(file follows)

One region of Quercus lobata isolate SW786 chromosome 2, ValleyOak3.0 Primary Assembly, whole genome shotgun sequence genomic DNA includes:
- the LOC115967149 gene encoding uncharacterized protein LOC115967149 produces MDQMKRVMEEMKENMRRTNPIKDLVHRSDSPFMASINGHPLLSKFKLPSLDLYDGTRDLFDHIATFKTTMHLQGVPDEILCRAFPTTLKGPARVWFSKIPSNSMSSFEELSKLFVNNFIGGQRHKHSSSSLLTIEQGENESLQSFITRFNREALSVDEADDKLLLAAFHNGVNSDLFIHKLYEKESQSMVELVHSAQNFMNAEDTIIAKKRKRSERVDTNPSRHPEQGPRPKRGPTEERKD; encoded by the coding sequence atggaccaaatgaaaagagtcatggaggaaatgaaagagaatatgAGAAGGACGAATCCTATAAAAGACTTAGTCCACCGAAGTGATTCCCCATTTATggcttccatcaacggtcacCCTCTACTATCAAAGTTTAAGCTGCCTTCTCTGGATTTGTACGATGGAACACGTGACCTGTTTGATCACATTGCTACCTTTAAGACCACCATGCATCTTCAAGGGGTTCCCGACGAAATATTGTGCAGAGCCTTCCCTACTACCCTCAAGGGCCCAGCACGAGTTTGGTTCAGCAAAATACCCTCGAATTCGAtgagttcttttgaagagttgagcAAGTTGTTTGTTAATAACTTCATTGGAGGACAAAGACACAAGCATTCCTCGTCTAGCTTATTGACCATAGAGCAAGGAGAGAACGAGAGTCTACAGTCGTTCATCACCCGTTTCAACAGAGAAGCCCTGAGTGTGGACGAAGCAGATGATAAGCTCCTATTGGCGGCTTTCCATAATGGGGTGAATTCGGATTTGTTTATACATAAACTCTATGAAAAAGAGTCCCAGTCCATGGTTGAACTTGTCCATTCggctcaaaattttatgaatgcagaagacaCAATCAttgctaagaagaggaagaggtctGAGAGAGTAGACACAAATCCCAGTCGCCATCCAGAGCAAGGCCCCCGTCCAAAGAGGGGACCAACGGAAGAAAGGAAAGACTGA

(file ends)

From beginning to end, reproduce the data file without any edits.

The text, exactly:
One region of Quercus lobata isolate SW786 chromosome 2, ValleyOak3.0 Primary Assembly, whole genome shotgun sequence genomic DNA includes:
- the LOC115967149 gene encoding uncharacterized protein LOC115967149 produces MDQMKRVMEEMKENMRRTNPIKDLVHRSDSPFMASINGHPLLSKFKLPSLDLYDGTRDLFDHIATFKTTMHLQGVPDEILCRAFPTTLKGPARVWFSKIPSNSMSSFEELSKLFVNNFIGGQRHKHSSSSLLTIEQGENESLQSFITRFNREALSVDEADDKLLLAAFHNGVNSDLFIHKLYEKESQSMVELVHSAQNFMNAEDTIIAKKRKRSERVDTNPSRHPEQGPRPKRGPTEERKD; encoded by the coding sequence atggaccaaatgaaaagagtcatggaggaaatgaaagagaatatgAGAAGGACGAATCCTATAAAAGACTTAGTCCACCGAAGTGATTCCCCATTTATggcttccatcaacggtcacCCTCTACTATCAAAGTTTAAGCTGCCTTCTCTGGATTTGTACGATGGAACACGTGACCTGTTTGATCACATTGCTACCTTTAAGACCACCATGCATCTTCAAGGGGTTCCCGACGAAATATTGTGCAGAGCCTTCCCTACTACCCTCAAGGGCCCAGCACGAGTTTGGTTCAGCAAAATACCCTCGAATTCGAtgagttcttttgaagagttgagcAAGTTGTTTGTTAATAACTTCATTGGAGGACAAAGACACAAGCATTCCTCGTCTAGCTTATTGACCATAGAGCAAGGAGAGAACGAGAGTCTACAGTCGTTCATCACCCGTTTCAACAGAGAAGCCCTGAGTGTGGACGAAGCAGATGATAAGCTCCTATTGGCGGCTTTCCATAATGGGGTGAATTCGGATTTGTTTATACATAAACTCTATGAAAAAGAGTCCCAGTCCATGGTTGAACTTGTCCATTCggctcaaaattttatgaatgcagaagacaCAATCAttgctaagaagaggaagaggtctGAGAGAGTAGACACAAATCCCAGTCGCCATCCAGAGCAAGGCCCCCGTCCAAAGAGGGGACCAACGGAAGAAAGGAAAGACTGA